What Can We Count On? (Part 2)

In one way or another, all the holidays of December invite us to honor the persistence of light in the midst of dark times. But what is that source of light for us? What will shine on even in our most difficult days? What can we count on, ultimately?

Last month, I invited us to consider these and other related questions, particularly in response to the major upheaval going on in our national political scene. I could have just as readily invoked the changes we anticipate in the next few years within our congregation. And, just as easily, I could’ve drawn on the stories I hear from many of you about changes you are experiencing within your own families and your lives. We do not live in simple times.

Many of you know that I recently returned from a 5 day intensive learning experience with the Rev. Justin Schroeder, the Senior Minister at First Universalist in Minneapolis, Minnesota, a church with just over 1,000 members, with an average Sunday attendance of about 800. Justin grew up at Foothills and worked as our youth and young adult coordinator for a number of years. And so he has more than a friendly, collegial interest in our congregation; rather, he easily conveys his willing commitment to our health and vitality, especially as we navigate the next few years. The experience in Minneapolis was incredible, a huge opportunity for deep learning and reflection.

Of all the many things I learned, my most important take-away was their answers to this question: Over the past 15 years, as you’ve moved through multiple ministerial transitions, and as you’ve seen the church change and grow in pretty dramatic ways, what would you say is the thing that hasn’t changed?

Amazingly, every single one of the lay leaders were able to answer this question, and even more amazingly, they answered it with pretty much the same response. In one way or another, they all said that what they found to be ultimately reliable in their religious community, was their message of the Universalist spirit of love and hope, embodied through a shared vulnerability and authenticity. This is their source of light.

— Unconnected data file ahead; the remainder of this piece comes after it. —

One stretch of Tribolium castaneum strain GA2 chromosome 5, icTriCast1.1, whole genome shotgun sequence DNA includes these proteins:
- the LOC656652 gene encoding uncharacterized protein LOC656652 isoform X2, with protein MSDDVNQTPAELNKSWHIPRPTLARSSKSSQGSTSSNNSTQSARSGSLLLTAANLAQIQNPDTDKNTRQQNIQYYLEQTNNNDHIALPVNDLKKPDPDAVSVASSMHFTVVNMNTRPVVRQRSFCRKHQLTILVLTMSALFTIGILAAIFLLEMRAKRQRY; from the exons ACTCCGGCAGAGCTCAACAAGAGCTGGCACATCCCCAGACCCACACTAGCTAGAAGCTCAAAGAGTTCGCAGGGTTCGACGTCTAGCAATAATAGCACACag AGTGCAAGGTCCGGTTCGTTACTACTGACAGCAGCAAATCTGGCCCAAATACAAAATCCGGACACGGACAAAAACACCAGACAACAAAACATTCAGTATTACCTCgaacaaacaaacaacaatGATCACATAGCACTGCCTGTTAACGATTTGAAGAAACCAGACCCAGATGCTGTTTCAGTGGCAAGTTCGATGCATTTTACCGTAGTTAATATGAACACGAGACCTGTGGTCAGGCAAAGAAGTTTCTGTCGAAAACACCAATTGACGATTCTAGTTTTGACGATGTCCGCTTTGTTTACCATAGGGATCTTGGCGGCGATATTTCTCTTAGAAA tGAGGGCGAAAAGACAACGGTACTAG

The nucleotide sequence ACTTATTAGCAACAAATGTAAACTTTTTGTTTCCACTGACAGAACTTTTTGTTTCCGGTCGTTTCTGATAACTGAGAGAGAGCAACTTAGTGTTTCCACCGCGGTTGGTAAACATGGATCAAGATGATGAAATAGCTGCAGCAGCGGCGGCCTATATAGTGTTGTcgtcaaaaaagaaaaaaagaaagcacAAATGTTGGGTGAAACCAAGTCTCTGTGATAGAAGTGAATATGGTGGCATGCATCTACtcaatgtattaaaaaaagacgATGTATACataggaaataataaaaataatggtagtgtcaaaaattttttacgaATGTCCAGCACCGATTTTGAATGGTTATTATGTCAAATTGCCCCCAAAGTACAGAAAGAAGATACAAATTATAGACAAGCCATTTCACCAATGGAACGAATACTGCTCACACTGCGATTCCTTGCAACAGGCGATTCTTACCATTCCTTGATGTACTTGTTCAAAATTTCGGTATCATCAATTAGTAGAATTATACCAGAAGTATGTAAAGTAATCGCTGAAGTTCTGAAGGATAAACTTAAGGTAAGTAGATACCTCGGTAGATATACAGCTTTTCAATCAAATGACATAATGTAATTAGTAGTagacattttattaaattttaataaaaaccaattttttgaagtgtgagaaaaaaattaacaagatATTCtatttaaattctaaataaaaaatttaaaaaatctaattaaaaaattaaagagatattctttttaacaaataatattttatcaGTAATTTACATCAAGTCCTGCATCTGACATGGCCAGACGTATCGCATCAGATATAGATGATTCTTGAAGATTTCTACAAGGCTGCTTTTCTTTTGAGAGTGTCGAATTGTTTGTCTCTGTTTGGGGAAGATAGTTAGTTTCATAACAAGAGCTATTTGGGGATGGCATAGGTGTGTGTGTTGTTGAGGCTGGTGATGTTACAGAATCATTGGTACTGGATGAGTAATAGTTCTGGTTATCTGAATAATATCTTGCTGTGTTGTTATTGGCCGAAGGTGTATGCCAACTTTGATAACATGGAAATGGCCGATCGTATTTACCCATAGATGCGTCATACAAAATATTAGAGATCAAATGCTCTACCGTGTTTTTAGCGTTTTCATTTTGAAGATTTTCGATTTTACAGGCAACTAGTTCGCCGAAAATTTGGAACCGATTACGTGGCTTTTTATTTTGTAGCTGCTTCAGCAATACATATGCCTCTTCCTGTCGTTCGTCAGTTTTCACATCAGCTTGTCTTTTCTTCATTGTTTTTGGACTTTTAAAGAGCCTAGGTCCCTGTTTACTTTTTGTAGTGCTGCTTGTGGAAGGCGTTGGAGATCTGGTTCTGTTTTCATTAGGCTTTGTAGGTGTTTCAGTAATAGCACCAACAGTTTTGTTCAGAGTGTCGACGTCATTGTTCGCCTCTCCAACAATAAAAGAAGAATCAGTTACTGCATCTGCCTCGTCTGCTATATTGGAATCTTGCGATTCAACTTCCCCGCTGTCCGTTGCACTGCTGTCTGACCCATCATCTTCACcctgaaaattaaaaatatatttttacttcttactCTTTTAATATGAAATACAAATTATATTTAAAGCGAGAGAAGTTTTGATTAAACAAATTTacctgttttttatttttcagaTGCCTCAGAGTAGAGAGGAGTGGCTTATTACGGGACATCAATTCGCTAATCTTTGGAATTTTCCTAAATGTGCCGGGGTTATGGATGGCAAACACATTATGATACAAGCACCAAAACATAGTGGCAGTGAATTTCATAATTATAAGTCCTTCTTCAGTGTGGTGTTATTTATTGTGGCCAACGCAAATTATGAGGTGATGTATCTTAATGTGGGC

Every church, regardless of its success, has its struggles and questions. If it doesn’t, it probably isn’t pushing itself to grow and become all it could be. Even in the midst of its inevitable challenges and struggles, First Universalist knows why it is there and what it could count on. They could trust that they were all working on a bigger picture, something that mattered.

For our own community, we might imagine ourselves at the beginning of answering these questions. At these early stages, answering at a communal level can be daunting. To begin, it’s helpful to start with your personal answers. I promised last month I’d share some of my responses to get the conversation started. (I also said I’d share about how I came to these answers – that’ll have to be next month!)

So – what is ultimately reliable – what grounds me? A great and mysterious connecting spirit of love, with which I attempt to partner and further. What grounds me? A deep trust in the ways this spirit is manifest in this community, in all of you. What brings me comfort? That I don’t have to do any of this life alone. That we’re all in this together.  

About Rev. Gretchen Haley

Gretchen Haley is relentlessly curious about most things, especially the big stuff of theology, the beauty of creation, the magic of collaboration, and the great joy of pop culture (reflected in this blog by random posts on Beyonce, Taylor Swift, Scandal, Orphan Black, or the latest Marvel movie). She has an audacious ambition for the liberal church, believing in its capacity to transform lives and our world by way of hyper-local relationships and partnerships that inspire the unleashing of courageous love. She's all in on adrienne maree brown's emergent strategy, and finds solace in the trails in and around Fort Collins Colorado where she serves with the brilliant Rev. Sean Neil-Barron as one of the ministers of the Foothills Unitarian Church. She and her amazing partner of over 20 years, Carri, have 2 children, Gracie (14) and Josef (12) who both relish and resent being PKs, and who keep her grounded, frustrated, inspired, and humbled, everyday. She is basically obsessed with her puppy, a large sized mutt, Charlie.
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